“So I said let us see how it works out. We had a light training session in Trinidad but then we had two training sessions in Panama and Jan trained twice fully. He dived, he did everything.
“Before the game, Doc never came to me and said ‘I advise Jan-Michael Williams should not play’. Because he would then have had to [also] recommend that Jan not even train [in Honduras]. And Jan trained fully.”
The first point of contention was when Williams picked up the knock that worried Babwah. The article claimed it happened during the Costa Rica match. But, according to the goalkeeper, he actually hurt his shoulder in the warm-up before the game.
It means that, despite some soreness, Williams was able to play with his hurt shoulder for a full 90 minutes against Costa Rica without incident. He was not at fault for either goal conceded in their 2-0 loss.
Hart said Babwah discussed Williams’ sore shoulder with him before the team left for Honduras on Saturday afternoon. But he claimed that he never heard about it again until Baptiste’s program on the weekend.
Ottley, who is the third member of the Warriors’ medical staff, told Wired868 that neither Babwah nor Isaacs raised any concerns with him about the goalkeeper during the four days before the Honduras qualifier or the week since then.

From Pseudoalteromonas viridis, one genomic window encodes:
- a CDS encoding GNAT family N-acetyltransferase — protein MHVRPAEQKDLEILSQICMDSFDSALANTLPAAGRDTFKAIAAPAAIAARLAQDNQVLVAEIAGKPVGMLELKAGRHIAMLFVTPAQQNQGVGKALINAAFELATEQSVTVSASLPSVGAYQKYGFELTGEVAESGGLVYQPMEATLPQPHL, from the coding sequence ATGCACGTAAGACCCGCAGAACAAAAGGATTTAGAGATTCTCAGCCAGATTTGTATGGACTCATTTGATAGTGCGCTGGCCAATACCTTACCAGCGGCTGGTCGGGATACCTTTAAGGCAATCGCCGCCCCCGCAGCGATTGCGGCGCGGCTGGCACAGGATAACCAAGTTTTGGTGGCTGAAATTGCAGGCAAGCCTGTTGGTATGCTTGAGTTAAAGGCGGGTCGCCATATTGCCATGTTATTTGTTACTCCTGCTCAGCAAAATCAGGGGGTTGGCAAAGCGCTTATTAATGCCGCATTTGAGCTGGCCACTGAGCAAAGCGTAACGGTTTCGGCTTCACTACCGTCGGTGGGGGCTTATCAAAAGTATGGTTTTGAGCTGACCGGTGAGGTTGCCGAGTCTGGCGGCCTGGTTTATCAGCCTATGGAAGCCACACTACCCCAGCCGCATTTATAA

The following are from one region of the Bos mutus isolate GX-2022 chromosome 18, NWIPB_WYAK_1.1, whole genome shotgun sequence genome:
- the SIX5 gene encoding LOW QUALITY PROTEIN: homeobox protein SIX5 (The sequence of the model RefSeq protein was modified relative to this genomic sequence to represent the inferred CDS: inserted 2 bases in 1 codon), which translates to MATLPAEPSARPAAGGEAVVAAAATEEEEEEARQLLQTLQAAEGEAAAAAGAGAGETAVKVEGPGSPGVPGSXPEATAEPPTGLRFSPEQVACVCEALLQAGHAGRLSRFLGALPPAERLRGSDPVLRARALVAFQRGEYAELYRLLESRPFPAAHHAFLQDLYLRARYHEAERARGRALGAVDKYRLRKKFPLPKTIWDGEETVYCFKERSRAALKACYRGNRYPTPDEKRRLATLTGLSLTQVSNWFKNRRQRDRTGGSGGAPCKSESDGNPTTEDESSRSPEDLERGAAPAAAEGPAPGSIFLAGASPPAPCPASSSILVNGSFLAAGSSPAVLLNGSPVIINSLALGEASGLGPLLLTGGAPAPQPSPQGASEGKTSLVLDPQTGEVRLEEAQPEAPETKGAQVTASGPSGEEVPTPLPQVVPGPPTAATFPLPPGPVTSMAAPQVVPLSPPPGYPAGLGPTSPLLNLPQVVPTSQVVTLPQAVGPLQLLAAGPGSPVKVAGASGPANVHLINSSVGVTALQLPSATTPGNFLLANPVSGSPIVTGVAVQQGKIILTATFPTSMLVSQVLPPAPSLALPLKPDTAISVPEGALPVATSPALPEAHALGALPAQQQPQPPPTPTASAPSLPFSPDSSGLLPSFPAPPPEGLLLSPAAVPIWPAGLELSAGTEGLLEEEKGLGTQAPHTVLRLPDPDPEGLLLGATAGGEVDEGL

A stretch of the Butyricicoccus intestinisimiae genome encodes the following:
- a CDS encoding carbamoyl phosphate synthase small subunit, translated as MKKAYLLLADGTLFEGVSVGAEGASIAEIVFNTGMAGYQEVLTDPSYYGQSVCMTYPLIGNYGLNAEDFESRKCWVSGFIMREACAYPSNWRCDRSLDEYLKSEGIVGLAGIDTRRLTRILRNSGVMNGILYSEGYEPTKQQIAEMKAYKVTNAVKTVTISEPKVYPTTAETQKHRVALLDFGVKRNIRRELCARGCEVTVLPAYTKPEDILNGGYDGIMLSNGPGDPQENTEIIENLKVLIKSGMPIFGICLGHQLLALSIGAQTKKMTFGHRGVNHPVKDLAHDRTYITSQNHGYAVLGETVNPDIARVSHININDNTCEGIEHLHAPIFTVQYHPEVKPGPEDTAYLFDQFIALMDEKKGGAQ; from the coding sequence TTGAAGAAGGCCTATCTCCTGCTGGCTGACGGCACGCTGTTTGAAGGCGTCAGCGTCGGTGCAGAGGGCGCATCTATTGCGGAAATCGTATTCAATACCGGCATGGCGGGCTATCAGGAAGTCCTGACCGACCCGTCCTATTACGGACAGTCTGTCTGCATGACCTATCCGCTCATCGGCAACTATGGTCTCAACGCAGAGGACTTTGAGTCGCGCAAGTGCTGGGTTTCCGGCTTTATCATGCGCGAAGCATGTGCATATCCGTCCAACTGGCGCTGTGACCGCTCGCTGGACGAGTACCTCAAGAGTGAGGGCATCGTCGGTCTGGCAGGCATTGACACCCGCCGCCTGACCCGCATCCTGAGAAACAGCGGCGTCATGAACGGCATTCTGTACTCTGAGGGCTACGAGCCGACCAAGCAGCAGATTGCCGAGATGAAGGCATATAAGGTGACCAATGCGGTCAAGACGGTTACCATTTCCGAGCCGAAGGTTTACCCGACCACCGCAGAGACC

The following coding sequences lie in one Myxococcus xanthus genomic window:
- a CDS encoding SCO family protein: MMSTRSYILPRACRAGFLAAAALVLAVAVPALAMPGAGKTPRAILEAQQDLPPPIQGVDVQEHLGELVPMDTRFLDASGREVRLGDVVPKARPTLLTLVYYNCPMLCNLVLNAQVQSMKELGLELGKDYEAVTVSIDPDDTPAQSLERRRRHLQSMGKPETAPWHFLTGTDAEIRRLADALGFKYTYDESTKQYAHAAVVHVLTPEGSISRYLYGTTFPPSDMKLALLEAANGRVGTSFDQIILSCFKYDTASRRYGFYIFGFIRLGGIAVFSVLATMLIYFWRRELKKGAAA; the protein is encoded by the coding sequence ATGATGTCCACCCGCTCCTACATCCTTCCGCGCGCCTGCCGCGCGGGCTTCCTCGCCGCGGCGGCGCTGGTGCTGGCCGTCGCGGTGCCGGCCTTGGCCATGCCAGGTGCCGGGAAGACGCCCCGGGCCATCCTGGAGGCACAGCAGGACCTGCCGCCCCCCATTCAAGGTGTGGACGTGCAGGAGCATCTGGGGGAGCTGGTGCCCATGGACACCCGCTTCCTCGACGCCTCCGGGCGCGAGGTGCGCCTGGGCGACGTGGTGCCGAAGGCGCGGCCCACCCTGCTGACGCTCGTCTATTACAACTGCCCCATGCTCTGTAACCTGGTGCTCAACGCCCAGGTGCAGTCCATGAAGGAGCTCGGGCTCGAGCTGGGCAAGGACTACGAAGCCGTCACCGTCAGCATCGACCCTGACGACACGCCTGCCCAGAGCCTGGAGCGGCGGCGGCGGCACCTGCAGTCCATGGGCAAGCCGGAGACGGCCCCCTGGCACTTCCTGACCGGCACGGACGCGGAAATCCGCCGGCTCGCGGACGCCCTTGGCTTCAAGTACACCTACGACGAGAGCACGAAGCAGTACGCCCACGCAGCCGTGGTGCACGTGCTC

“Jan trained in the two sessions in Honduras and there were no red flags,” said Ottley, who is a director at the Sport Company’s Elite Development and Performance Unit (EDPU). “I definitely was not told [that Jan couldn’t play] and I didn’t see him receiving any unusual pre-game treatment or strapping that would make me wonder if there was a problem.
“From what I know of the coach since I came into this team, I don’t think he will ignore a ‘I am not fit to play’ [report]. Remember there is a difference between ‘fit to play’ and ‘he might not be 100 percent’.”
Maurice, one of Trinidad and Tobago’s most celebrated past goalkeepers and the TTFA’s goalkeeper coach for over a decade, said that was he also stunned by the suggestion that Williams was declared unfit to face Honduras.
“I see this [Guardian] article and I don’t know where that information came from,” Maurice told Wired868. “They said as a result [of the injury] he did light training leading up to Honduras game. That is not true! Jan trained fully!
“I am a real professional and I played [professionally] all over the place including Costa Rica. Yes, sometimes players have slight injuries and can play with treatment. And, yes, Jan had a slight issue. But he trained just as he normally does [when he does not have] an injury.
“I found no sign of anything. I was surprised to see this article.”
Hart referred to the allegations as bizarre for more reasons than one.